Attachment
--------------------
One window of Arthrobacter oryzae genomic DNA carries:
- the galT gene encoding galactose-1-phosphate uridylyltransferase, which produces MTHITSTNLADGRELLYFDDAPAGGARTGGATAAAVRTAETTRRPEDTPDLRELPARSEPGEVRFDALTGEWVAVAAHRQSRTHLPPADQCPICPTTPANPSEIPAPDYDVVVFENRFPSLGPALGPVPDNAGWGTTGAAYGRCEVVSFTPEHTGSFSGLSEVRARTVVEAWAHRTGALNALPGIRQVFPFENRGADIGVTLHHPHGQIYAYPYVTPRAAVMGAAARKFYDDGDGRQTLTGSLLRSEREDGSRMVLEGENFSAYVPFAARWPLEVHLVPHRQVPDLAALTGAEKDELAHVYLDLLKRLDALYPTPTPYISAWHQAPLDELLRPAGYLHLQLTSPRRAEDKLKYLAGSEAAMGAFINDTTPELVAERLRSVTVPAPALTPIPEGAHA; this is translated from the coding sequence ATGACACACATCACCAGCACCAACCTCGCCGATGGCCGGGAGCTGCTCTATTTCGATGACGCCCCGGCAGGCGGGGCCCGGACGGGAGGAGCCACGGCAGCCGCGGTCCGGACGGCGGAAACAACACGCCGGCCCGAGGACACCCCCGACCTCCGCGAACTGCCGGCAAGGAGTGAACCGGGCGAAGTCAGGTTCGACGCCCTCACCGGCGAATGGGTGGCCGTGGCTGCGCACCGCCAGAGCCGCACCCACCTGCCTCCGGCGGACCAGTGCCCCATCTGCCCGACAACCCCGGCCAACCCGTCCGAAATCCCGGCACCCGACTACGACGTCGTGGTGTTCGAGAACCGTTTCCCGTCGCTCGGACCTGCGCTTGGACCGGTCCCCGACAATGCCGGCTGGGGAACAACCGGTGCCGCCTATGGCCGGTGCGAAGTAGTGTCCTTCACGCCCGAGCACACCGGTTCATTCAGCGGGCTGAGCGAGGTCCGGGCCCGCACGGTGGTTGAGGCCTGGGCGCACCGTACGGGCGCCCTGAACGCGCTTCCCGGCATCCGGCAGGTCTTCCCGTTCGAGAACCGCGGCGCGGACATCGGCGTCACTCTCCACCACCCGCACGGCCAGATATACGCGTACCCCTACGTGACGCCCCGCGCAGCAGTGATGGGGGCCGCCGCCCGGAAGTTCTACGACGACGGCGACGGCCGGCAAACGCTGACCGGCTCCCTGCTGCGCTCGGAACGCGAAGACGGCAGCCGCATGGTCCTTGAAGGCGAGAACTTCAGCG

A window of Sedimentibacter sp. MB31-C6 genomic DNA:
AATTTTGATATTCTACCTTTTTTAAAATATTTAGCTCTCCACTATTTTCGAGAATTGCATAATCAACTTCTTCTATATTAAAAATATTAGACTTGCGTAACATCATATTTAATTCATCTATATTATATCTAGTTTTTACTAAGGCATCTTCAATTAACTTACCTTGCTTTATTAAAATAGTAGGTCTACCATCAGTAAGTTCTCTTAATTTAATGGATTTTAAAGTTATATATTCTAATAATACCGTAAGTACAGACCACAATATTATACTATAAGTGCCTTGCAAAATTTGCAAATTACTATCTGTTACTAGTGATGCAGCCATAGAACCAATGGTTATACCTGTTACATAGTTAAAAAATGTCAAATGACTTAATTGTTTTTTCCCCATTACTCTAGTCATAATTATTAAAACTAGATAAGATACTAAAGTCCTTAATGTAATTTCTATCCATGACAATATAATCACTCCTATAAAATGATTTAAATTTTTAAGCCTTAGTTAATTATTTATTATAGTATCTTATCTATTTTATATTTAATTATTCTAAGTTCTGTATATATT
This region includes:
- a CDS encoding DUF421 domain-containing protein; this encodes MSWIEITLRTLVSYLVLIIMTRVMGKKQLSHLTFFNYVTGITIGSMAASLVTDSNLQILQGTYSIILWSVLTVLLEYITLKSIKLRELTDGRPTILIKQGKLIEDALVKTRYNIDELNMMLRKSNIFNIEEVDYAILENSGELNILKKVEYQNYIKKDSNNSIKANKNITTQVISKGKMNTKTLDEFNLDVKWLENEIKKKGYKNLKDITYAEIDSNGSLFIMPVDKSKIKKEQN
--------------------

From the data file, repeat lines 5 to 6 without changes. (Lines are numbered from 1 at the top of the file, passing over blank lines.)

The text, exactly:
This region includes:
- a CDS encoding DUF421 domain-containing protein; this encodes MSWIEITLRTLVSYLVLIIMTRVMGKKQLSHLTFFNYVTGITIGSMAASLVTDSNLQILQGTYSIILWSVLTVLLEYITLKSIKLRELTDGRPTILIKQGKLIEDALVKTRYNIDELNMMLRKSNIFNIEEVDYAILENSGELNILKKVEYQNYIKKDSNNSIKANKNITTQVISKGKMNTKTLDEFNLDVKWLENEIKKKGYKNLKDITYAEIDSNGSLFIMPVDKSKIKKEQN